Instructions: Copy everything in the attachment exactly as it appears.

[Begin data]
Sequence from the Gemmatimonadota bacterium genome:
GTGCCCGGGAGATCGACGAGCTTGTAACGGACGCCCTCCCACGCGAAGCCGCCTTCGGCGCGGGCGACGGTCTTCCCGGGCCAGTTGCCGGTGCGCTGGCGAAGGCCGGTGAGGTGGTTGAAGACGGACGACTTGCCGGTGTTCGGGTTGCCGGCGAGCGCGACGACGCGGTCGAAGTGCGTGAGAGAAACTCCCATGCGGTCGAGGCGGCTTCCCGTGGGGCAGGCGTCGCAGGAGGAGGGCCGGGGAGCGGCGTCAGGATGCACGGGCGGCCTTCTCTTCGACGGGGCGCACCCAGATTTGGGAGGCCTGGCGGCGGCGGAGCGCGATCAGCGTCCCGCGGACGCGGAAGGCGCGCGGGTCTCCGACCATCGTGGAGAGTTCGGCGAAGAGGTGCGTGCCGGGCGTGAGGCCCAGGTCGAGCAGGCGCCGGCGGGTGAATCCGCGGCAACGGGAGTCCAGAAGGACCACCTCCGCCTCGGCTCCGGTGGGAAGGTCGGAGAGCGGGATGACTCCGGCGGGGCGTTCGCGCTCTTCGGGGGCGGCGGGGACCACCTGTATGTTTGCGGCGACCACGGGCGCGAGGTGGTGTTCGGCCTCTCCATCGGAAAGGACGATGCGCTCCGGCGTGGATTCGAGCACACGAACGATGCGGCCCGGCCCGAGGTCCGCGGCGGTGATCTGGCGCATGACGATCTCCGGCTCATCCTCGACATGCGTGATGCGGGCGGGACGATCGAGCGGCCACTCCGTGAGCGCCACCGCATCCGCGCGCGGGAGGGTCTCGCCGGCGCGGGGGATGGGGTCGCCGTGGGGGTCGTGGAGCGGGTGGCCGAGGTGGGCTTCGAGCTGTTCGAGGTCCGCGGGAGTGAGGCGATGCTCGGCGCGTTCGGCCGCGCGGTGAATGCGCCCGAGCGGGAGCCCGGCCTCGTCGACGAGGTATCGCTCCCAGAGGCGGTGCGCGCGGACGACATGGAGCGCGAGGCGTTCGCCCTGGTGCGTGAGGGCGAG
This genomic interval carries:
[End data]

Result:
Sequence from the Gemmatimonadota bacterium genome:
GTGCCCGGGAGATCGACGAGCTTGTAACGGACGCCCTCCCACGCGAAGCCGCCTTCGGCGCGGGCGACGGTCTTCCCGGGCCAGTTGCCGGTGCGCTGGCGAAGGCCGGTGAGGTGGTTGAAGACGGACGACTTGCCGGTGTTCGGGTTGCCGGCGAGCGCGACGACGCGGTCGAAGTGCGTGAGAGAAACTCCCATGCGGTCGAGGCGGCTTCCCGTGGGGCAGGCGTCGCAGGAGGAGGGCCGGGGAGCGGCGTCAGGATGCACGGGCGGCCTTCTCTTCGACGGGGCGCACCCAGATTTGGGAGGCCTGGCGGCGGCGGAGCGCGATCAGCGTCCCGCGGACGCGGAAGGCGCGCGGGTCTCCGACCATCGTGGAGAGTTCGGCGAAGAGGTGCGTGCCGGGCGTGAGGCCCAGGTCGAGCAGGCGCCGGCGGGTGAATCCGCGGCAACGGGAGTCCAGAAGGACCACCTCCGCCTCGGCTCCGGTGGGAAGGTCGGAGAGCGGGATGACTCCGGCGGGGCGTTCGCGCTCTTCGGGGGCGGCGGGGACCACCTGTATGTTTGCGGCGACCACGGGCGCGAGGTGGTGTTCGGCCTCTCCATCGGAAAGGACGATGCGCTCCGGCGTGGATTCGAGCACACGAACGATGCGGCCCGGCCCGAGGTCCGCGGCGGTGATCTGGCGCATGACGATCTCCGGCTCATCCTCGACATGCGTGATGCGGGCGGGACGATCGAGCGGCCACTCCGTGAGCGCCACCGCATCCGCGCGCGGGAGGGTCTCGCCGGCGCGGGGGATGGGGTCGCCGTGGGGGTCGTGGAGCGGGTGGCCGAGGTGGGCTTCGAGCTGTTCGAGGTCCGCGGGAGTGAGGCGATGCTCGGCGCGTTCGGCCGCGCGGTGAATGCGCCCGAGCGGGAGCCCGGCCTCGTCGACGAGGTATCGCTCCCAGAGGCGGTGCGCGCGGACGACATGGAGCGCGAGGCGTTCGCCCTGGTGCGTGAGGGCGAG
This genomic interval carries: